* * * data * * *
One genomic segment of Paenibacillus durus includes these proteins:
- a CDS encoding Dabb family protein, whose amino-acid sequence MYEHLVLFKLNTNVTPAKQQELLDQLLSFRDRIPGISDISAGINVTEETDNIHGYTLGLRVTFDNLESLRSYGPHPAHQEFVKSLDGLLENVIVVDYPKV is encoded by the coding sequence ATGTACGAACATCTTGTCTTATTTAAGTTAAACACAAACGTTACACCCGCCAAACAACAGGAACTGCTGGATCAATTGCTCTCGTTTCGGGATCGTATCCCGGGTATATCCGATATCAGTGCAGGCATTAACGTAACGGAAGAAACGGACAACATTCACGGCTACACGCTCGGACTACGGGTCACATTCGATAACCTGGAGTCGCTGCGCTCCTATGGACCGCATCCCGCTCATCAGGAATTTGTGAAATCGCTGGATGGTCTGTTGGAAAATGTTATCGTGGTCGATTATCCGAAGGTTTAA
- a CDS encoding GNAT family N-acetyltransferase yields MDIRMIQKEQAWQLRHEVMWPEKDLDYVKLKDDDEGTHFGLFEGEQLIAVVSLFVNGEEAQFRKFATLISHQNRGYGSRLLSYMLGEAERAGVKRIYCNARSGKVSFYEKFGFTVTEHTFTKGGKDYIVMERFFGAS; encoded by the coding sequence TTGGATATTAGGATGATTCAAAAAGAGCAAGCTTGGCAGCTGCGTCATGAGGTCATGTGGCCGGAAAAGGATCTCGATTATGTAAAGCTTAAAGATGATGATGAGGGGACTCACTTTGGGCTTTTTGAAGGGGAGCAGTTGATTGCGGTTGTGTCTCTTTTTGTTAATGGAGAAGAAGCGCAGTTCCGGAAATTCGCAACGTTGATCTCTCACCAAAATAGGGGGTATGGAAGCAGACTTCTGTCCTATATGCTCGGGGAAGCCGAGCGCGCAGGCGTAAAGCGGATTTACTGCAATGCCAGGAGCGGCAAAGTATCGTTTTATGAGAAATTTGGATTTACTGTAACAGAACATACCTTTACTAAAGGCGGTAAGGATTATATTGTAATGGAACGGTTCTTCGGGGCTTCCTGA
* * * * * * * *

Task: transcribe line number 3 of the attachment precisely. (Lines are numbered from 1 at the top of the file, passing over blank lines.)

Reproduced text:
- a CDS encoding GNAT family N-acetyltransferase yields MDIRMIQKEQAWQLRHEVMWPEKDLDYVKLKDDDEGTHFGLFEGEQLIAVVSLFVNGEEAQFRKFATLISHQNRGYGSRLLSYMLGEAERAGVKRIYCNARSGKVSFYEKFGFTVTEHTFTKGGKDYIVMERFFGAS; encoded by the coding sequence TTGGATATTAGGATGATTCAAAAAGAGCAAGCTTGGCAGCTGCGTCATGAGGTCATGTGGCCGGAAAAGGATCTCGATTATGTAAAGCTTAAAGATGATGATGAGGGGACTCACTTTGGGCTTTTTGAAGGGGAGCAGTTGATTGCGGTTGTGTCTCTTTTTGTTAATGGAGAAGAAGCGCAGTTCCGGAAATTCGCAACGTTGATCTCTCACCAAAATAGGGGGTATGGAAGCAGACTTCTGTCCTATATGCTCGGGGAAGCCGAGCGCGCAGGCGTAAAGCGGATTTACTGCAATGCCAGGAGCGGCAAAGTATCGTTTTATGAGAAATTTGGATTTACTGTAACAGAACATACCTTTACTAAAGGCGGTAAGGATTATATTGTAATGGAACGGTTCTTCGGGGCTTCCTGA